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20121205
20121205
Search Results 0 to 6 of about 7 (some duplicates have been removed)
, and risk defaulting on its loans early next year. house speaker john boehner today said, quote, we don't have time for the president to continue shifting the goal posts. we need to solve this problem. danielle lee now joins us from capitol hill with more on this story tonight. danielle? >> reporter: jim, good evening. we're just now learning that president obama spoke to house speaker john boehner by phone this afternoon. but we're not hearing of any progress on avoiding the fiscal cliff or on raising the nation's debt ceiling which is currently at $16.4 trillion. there are new concerns about what could happen to the country's credit rating in the new year. each day toward the fiscal cliff is also another day closer to the country maxing out on its borrowing limit. president obama talked to business leaders today. >> the only thing that the debt ceiling is good for as a weapon is to destroy your credit rating. >> reporter: he's worried republicans may re newsto raise the country's debt ceiling to get their way on spending cuts and risk defaulting on the country's loans. >> that is a ba
, president obama rejected a proposal from house speaker john boehner. he spoke on bloomberg television. >> unfortunately the speaker's proposal right now is still out of balance. i'm happy to entertain other ideas that the republicans may present. but we are not going to simply cut our way to prosperity or to cut our way out of this deficit problem that we have. we're going to need more revenues. in order to do that, that starts with higher rates for the folks at the top. >> reporter: the president did say today he would consider lowering rates again for the top two percent next year as part of a broader tax overhaul. the house republican plan envisions $2.2 trillion in deficit reductions over the next decade. $800 billion would come from new revenues but with no hike in tax rates for top earners. instead the plan reles on .2 trillion in reduced spending including $600 billion from changes in medicare and medicaid. at the white house today, the president met with a bipartisan group of governors pressing his own plan for deficit reduction. that proposal, $1.6 trillion in revenue from ta
tougher in going after speaker john boehner's latest proposal in saying it simply doesn't add up. >> we don't know who pays. we don't know what we're talking about in terms of actual legislation to increase revenues. it's magic beans and fairy dust. >> the bottom line is the president and speaker boehner have not spoken now in several days. so there is really no signs of progress. there has been some discussion that look that's just happening in public. behind closed doors maybe they are gaining some ground, i have spoken to some top white house officials tonight some top republicans on the hill they say in private they are not making progress either, shep. >> shepard: republicans say they have offered some compromises. >> they have in the sense that speaker boehner with his policy late yesterday put $100 billion in new tax revenue on the table. that was a concession by him but not far enough as you noted for the white house because the white house wants him to not just raise tax revenue by limiting intuctions and loopholes and the like. they want to see tax rates go up but republic lea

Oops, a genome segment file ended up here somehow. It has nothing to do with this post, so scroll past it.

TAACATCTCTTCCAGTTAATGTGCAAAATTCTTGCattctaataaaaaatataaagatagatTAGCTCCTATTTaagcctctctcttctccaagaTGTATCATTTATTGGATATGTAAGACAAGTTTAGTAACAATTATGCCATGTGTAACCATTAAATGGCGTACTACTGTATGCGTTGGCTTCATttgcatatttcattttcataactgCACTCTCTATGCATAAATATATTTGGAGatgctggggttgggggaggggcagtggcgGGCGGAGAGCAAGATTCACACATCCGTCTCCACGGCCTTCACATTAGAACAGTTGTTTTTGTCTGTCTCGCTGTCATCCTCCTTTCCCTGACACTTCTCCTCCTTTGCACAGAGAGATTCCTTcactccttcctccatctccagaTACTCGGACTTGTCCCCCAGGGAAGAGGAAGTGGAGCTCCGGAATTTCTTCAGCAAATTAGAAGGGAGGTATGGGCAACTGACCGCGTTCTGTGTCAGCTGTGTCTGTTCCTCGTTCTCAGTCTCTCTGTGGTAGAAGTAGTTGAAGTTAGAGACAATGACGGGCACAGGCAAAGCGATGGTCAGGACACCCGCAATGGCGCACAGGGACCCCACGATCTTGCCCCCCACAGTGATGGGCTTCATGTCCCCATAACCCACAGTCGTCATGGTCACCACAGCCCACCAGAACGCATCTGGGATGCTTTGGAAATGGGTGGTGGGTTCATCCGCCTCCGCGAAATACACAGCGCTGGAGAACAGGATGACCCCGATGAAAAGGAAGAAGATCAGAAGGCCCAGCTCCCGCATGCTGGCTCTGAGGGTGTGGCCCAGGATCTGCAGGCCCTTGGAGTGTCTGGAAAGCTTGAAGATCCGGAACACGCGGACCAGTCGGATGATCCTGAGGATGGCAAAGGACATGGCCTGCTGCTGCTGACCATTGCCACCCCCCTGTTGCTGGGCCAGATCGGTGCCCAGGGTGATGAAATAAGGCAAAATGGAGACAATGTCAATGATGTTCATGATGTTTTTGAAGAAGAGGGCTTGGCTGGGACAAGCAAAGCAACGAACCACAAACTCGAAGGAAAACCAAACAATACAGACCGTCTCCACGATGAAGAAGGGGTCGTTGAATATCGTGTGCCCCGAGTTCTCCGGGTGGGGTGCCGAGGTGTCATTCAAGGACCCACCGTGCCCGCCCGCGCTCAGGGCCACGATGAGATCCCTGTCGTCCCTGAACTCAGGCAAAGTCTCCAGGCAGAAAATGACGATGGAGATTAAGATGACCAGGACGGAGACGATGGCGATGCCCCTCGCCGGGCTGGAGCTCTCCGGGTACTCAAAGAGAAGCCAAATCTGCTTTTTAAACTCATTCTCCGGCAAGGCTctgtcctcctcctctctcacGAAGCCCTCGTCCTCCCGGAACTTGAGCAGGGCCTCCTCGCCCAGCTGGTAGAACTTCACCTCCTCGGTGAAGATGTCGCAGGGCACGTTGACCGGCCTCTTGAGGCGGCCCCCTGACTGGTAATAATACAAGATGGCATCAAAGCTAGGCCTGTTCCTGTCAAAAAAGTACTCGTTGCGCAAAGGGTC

complain the new proposal from house speaker john boehner is too vague about tax increases even as it lays out a tough package of spending cuts. for instance raising medicare's eligibility age for the first time in the program's history most likely by two years from 65 to 67 the move would not apply to americans who are close to retirement now. it would be phased in for younger workers such as maggie, a virginia health club manager who just turned 50 last month. >> i think the biggest factor for me is when are you going to retire so you lose your insurance from work and if it goes to 67 you have this two- year gap. what are you going to do? >> reporter: when medicare was created in 1966, the average life expectancy for men was 67 years, today it's 76 and women live on average to 81. one recent study by the kaiser family foundation estimated that shifting medicare eligibility from 65 to 67 would save the federal government $5.7 billion a year. 65 and 66-year-olds would pay an extra $3.7 billion a year to ensure themselves. the employers would pay billions more. >> it would finally bankrupt
emanuel has more. reporter: hello, jenna. speaker john boehner says the republicans made a good-faith effort to avert a fiscal crisis. they say essentially this is now time for the president to be getting involved to respond to the republican offering. he claims that the republican offer was balanced, and because republicans cannot just sit there and negotiate with themselves. here's more from the top republican leaders a short time ago. >> i will be here and i will be available at any moment. so, the president and get serious about solving this problem. reporter: they asked the president sit down so we can stop wasteful spending in washington. on the democratic side, there is emphasis that congress should pass the middle-class tax cuts for people earning up to $250,000 per year. to give those people economic certainty. here is more from nancy pelosi making her case. >> i consider what the republicans agree with the tax cut, but that will be a victory for the american people, and that is why we are here. i would hope that would break the fall of the fiscal cliff, which is becomi
Search Results 0 to 6 of about 7 (some duplicates have been removed)